This blog is the continuation of an unpublished biography of Yasunari Kawabata, a Japanese literary genius who won a Nobel Prize for literature. When he was young, he lost his mother, and then his father. While living with his grandfather, his sister died, and now his grandfather is dying. The teenager, Kawabata, copes as best he can, and even though he has no interest in religious superstitions of his day, finds himself seeking help from a Boddhisatva.
Scroll down to end for holy messages…
Now, Grandfather took ten minutes to urinate, and when he did, he cried out even more. Yasunari did not know if he could bear it, but somehow he did. After all, Grandfather himself had said, “I have lived shedding tears.” So this was not so very different from the way things had always been.
Nothing in Grandfather’s life ever seemed to create joy or become successful. He had tried raising a tea crop and failed. He had written a book, “A Theory of Divination and the Structure of Dwelling Places and its Effect on the Dwellers.” It had not been published. He had sold off all the family holdings to a saké brewer called Matsuo and used the money to reconstruct the house. None of Grandfather’s attempts to earn money had ever been successful. His life seemed friendless.
Yasunari did not feel as if he had many friends either, except perhaps his books. Yasunari realized, though, that Grandfather was not useless, nor had he always been selfish. Grandfather thought his book taught people how to be happy. Yasunari did not challenge Grandfather’s ideas. He never belittled him, either. Yet, there was no way he could accept his Grandfather’s religious ideas.
Even when Yasunari waved the sword around in the air to rid it of demons, he struggled with his own beliefs. Yasunari wondered why he could not make himself call in a medical doctor to help Grandfather. He did not consciously resent his father who had been a physician. Yet, after thirty days, when Grandfather had had no bowel movement, Yasunari had encouraged Omiyo’s talk with the fox god, something supernatural he didn’t believe in.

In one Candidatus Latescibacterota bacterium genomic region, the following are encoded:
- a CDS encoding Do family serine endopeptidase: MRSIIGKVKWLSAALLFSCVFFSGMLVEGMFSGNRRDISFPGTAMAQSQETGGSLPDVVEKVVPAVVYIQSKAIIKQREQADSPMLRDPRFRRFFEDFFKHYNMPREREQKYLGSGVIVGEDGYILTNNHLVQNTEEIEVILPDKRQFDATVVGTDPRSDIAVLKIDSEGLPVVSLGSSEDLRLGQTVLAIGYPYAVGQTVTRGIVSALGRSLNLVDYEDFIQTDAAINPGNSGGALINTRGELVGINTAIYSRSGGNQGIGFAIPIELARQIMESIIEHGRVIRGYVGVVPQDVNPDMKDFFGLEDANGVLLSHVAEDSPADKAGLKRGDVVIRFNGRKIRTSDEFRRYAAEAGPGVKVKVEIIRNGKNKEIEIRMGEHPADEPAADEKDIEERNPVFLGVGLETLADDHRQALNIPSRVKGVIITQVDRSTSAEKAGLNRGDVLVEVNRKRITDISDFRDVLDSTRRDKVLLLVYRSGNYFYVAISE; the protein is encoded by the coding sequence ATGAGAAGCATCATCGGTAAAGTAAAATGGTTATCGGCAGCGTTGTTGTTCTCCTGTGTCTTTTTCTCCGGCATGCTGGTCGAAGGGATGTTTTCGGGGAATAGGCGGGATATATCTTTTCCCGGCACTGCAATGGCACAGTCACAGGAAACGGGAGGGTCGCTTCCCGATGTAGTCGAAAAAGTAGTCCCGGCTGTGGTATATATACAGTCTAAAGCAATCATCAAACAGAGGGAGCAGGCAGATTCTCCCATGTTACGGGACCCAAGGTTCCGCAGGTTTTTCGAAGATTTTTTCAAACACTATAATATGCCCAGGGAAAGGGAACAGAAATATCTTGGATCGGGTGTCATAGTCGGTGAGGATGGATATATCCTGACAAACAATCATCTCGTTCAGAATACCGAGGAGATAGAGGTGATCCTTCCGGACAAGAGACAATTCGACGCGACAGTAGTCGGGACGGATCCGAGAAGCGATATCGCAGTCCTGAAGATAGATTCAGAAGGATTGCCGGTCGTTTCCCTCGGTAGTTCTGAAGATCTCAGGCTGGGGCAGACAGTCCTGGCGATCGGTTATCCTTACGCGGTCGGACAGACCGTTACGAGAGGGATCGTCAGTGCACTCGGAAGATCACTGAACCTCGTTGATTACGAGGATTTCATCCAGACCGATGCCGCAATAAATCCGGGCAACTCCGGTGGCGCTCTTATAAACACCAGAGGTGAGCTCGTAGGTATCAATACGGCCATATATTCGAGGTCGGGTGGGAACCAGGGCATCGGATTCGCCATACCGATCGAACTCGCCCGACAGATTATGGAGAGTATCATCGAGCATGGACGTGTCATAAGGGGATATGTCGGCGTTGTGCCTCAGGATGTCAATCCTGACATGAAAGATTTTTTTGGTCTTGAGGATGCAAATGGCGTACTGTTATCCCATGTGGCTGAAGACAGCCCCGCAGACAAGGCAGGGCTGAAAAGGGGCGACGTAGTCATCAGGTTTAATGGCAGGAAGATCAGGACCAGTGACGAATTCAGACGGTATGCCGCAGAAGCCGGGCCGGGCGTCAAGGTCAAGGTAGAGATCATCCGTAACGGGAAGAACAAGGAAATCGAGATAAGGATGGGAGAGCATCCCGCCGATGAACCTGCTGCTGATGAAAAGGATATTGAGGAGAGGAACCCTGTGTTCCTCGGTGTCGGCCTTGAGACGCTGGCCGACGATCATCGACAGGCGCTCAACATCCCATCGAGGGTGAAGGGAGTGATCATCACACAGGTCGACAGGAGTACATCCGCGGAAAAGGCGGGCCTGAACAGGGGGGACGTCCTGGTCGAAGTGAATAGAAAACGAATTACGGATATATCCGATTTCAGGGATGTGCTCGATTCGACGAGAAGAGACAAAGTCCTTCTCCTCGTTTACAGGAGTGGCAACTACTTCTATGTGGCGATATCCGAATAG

Grandfather did not like doctors. Yasunari suspected that Grandfather resented his son, Yasunari’s father, for learning new ways far different from the old traditions. On the other hand, Yasunari comforted himself, what good could a medical doctor possibly do? The fox god and the rituals gave hope. To call in a doctor might well be the end of hope.
Grandfather greatly respected the distant past. He was proud that his family was descended from the people who had built the local temple. It housed the bodhisattva, Kokūzō. This deity, seated on a lotus, wearing a crown, held a sword in his right hand to symbolize wisdom, and in his left hand, he held a wish-granting jewel. He represented wisdom as vast as space.
Yasunari understood that Grandfather had tried to live these beliefs. Grandfather often remodeled his living quarters. He believed that the spaces within a house represented the way of wisdom.
Yasunari felt better about Grandfather when he remembered how kind he could be. Even in his misery, his demands and his suffering, he had been kind to Omiyo. After her grandchild was born, Grandfather, on hearing the news, became joyful. He was especially happy to hear about all the gifts her friends in the village gave to her to celebrate her being a grandmother.
Yasunari respected her too. “It is the way it must be, Yasunari,” Omiyo told him. “The gods understand what is best for each one of us. Your Grandfather has lived. You must try to understand the whole picture. The gods destine our journey in life.”
Monk asks, “who help you in times of sickness and trouble? Where do you turn in your helplessness?”
In Buddhism, a bodhisattva (Sanskrit: बोधिसत्त्व bodhisattva; Pali: बोधिसत्त bodhisatta) is an enlightenment (bodhi) being (sattva). Traditionally, a bodhisattva is anyone who, motivated by great compassion, has generated bodhicitta, which is a spontaneous wish to attain Buddhahood for the benefit of all sentient beings.[1
Certainly, Jesus fulfilled the category of an enlightened being who gave his life and death for the sake of other people. For Christians, he is the child (son) of God who transforms people’s lives.
Journey to Enlightenment | THE RABBIT HOLE with Deepak Chopra: https://www.youtube.com/watch?v=NYi4hqjFfuc
Jesus Loves You Flash Mob – Tbilisi, Georgia: https://www.youtube.com/watch?v=rIncFASwrJY
Be a Help
They Will Know We Are Christians by Our Love: https://www.youtube.com/watch?v=7CobNWUXb1M